In determining whether Supervisor Sweet has qualified immunity, we "undertake a two-step analysis: (1) Was the law governing the official's conduct clearly established? (2) Under that law, could a reasonable officer have believed the conduct was lawful?" [Citation.]" (Bradley v. Medical Board, supra, 56 Cal.App.4th at p. 456.) To avoid the qualified immunity defense, appellant must show that supervisor's conduct "violate[d] clearly established statutory or constitutional rights of which a reasonable person would have known. [Citations.]" (Harlow v. Fitzgerald (1982) 457 U.S. 800, 818 [73 L.Ed.2d 396, 410].) Notwithstanding the passage of the CUA, it remains a federal crime to possess marijuana. There is no federal exemption for medical marijuana. (County of San Diego v. San Diego NORML (2008) 165 Cal.App.4th 798, 811-812. This serves a basis to say that any state law purporting to "legalize" marijuana, even for medical purposes, is not "clearly established."

No facts are alleged that supervisor disregarded clearly established law in asking patient to consent to release of the medical records or in directing Board investigators to issue the subpoena. The investigation was based on a park ranger report that appellant may be violating the law. (Bearman, supra, 117 Cal.App.4th at p. 470.) A Board medical consultant, after reviewing the medical marijuana letter and park ranger report, opined that a subpoena was required to determine whether appellant was violating the law and applicable standard of care in recommending the medical use of marijuana. (Ibid.) The Los Angeles Superior Court found good cause to produce the medical records.

The Court of Appeal reversed. Before Bearman, it was unclear (and it is still unclear) whether a physician may lawfully recommend the medical use of marijuana for attention deficit disorder. (Bearman, supra, 117 Cal.App.4th at p. 471.) It was also unknown how detailed the physician letter had to be without waiving the privacy rights of the patient. (Id., at p. 474.) To clarify the law, the Legislature enacted Health and Safety Code section 11362.71 to establish a program for state-issued identification cards to patients who qualify for the medical use of marijuana. (Bearman, supra, 117 Cal.App.4th at p. 473, fn. 3.)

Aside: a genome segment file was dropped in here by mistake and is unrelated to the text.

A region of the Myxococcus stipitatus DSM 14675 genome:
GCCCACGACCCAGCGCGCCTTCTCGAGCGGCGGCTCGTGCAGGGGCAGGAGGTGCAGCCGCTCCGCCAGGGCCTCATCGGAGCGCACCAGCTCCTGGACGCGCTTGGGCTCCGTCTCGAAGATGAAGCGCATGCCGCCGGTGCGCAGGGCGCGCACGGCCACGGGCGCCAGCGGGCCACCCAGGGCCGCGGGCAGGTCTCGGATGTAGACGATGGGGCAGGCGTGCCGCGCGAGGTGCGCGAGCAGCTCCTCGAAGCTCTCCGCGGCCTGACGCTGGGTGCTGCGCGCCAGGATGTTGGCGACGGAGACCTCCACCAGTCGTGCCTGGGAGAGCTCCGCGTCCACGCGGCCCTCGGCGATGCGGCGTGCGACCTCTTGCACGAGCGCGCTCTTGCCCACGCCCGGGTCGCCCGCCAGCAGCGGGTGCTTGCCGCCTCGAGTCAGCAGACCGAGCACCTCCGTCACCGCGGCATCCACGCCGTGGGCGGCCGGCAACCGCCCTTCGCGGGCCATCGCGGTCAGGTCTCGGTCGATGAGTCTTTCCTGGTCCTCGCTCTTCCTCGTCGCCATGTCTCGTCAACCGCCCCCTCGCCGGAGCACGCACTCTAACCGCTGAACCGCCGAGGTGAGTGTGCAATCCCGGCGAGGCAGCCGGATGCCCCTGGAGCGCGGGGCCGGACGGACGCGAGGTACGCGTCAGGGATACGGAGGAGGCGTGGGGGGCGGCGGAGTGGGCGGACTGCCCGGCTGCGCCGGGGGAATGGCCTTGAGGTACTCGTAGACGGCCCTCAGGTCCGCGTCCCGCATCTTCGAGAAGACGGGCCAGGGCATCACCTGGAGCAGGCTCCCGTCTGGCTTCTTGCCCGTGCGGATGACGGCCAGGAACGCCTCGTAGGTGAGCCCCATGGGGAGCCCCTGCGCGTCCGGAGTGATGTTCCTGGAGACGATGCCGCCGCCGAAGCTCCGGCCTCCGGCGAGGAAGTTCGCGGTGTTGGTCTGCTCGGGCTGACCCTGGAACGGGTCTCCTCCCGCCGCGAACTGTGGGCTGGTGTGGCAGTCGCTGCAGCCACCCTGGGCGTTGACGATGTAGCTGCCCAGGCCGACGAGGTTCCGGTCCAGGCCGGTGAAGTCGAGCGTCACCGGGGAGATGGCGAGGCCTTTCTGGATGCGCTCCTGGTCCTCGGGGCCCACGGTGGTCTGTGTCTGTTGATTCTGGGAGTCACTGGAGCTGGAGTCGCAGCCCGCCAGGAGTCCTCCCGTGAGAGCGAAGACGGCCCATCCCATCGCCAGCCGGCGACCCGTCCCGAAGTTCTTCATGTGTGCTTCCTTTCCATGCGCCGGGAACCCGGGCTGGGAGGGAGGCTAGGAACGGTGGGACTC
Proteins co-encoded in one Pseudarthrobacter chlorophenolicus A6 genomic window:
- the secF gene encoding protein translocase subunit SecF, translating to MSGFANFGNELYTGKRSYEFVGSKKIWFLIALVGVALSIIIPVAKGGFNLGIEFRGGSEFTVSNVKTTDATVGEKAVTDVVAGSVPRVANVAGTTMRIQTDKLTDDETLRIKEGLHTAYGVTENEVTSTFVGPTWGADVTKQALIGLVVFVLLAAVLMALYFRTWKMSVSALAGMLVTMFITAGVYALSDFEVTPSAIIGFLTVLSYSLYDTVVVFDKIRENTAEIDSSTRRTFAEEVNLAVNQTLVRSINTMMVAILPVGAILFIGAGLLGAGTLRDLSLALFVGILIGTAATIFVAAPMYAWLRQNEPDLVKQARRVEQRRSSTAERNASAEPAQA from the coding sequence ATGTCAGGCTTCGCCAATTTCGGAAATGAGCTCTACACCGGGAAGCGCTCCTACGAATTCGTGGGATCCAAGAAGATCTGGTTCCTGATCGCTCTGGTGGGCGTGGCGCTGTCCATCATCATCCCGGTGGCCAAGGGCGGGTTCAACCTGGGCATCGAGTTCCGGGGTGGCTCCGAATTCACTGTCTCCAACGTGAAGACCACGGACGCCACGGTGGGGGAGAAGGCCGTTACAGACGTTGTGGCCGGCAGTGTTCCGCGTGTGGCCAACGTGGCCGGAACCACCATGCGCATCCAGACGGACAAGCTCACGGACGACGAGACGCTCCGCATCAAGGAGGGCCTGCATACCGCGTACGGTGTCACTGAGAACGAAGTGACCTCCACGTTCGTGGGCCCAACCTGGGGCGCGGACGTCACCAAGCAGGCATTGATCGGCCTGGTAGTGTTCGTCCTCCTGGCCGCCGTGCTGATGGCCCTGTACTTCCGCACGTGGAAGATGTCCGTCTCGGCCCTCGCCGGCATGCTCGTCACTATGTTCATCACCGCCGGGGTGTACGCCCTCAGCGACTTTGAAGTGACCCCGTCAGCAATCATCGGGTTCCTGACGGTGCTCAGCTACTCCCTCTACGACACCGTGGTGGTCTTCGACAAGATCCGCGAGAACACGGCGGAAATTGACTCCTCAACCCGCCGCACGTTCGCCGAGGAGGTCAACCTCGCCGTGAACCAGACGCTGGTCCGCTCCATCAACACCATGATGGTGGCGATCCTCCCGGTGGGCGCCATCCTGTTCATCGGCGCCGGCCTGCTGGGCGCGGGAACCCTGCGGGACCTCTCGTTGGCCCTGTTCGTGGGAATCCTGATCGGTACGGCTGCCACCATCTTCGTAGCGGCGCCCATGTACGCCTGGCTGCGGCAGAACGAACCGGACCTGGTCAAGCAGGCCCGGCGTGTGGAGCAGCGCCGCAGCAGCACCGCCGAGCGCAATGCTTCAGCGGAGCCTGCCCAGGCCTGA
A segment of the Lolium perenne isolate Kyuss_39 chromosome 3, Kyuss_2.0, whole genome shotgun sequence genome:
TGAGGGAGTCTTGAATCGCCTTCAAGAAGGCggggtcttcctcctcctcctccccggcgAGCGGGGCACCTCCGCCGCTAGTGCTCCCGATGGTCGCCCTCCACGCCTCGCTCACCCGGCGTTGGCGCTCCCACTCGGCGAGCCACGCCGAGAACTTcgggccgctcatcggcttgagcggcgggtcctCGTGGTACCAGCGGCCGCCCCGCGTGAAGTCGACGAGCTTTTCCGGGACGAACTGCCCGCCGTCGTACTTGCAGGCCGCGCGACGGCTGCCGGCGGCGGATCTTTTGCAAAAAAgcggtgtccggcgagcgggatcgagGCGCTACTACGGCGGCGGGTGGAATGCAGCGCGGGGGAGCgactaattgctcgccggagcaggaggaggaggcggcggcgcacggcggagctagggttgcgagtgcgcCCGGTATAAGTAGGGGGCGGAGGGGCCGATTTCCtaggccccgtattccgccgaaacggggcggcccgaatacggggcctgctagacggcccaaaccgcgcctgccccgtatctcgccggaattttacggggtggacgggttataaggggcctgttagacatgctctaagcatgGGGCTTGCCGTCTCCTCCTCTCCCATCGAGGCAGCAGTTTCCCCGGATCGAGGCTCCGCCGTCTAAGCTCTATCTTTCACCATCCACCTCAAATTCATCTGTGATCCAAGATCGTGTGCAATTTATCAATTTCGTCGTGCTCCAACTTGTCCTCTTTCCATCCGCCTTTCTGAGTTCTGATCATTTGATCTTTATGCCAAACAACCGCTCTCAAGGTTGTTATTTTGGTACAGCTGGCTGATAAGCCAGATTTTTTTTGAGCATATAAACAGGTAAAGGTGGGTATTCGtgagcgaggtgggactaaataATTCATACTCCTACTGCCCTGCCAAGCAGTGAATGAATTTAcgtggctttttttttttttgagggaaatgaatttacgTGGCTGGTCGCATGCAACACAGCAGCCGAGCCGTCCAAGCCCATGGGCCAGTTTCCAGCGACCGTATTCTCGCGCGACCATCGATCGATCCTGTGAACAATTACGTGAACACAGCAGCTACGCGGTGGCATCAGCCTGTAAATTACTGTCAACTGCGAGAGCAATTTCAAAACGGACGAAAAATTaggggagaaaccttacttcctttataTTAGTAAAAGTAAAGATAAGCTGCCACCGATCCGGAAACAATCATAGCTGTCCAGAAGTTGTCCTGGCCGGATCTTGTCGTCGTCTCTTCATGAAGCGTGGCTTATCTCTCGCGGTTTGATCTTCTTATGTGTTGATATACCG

Appellant alleges no facts that a reasonable public official, prior to the decision in Bearman, would have believed that issuance of the administrative subpoena under the facts presented violated a clearly established statutory or constitutional right. (Bradley v. Medical Board supra, 56 Cal.App.4th at p. 456.) "A government official is entitled to qualified immunity even where reasonable officers may disagree as to his or her conduct, as long as the conclusion is objectively reasonable. [Citation.]" (Id., at pp. 456-457.) Here, the conduct was objectively reasonable.

Finally, we address a claim made at oral argument. Appellant argued that the Bearman opinion has some "preclusive effect" because the justices read the letter to Nathan as only relying on the migraine symptoms to justify the use of medcal marijuana. (Bearman, supra, 117 Cal.App.4th at pp. 471-472.) It is one thing for Justices of the Court of Appeal, in the quiet of chambers, to rule on whether or not a subpoena for medical records should be quashed or not. It is quite another thing for a Board agent to investigate a possible violation of the Act when the physician mentions attention deficit disorder in his approval/recommendation letter. The Court of Appeal opinion has no "preclusive effect" on the outcome of the present appeal.


We do not even opine whether there has been an abuse of the CUA in this case. But, in theory, there is room for abuse of the CUA in this emerging area of the law. Here the Board and its agents were trying to follow the statutory mandate. They have no tort liability for doing so.

The judgment is affirmed. Respondents are awarded costs on appeal.

We concur: GILBERT, P.J., PERREN, J.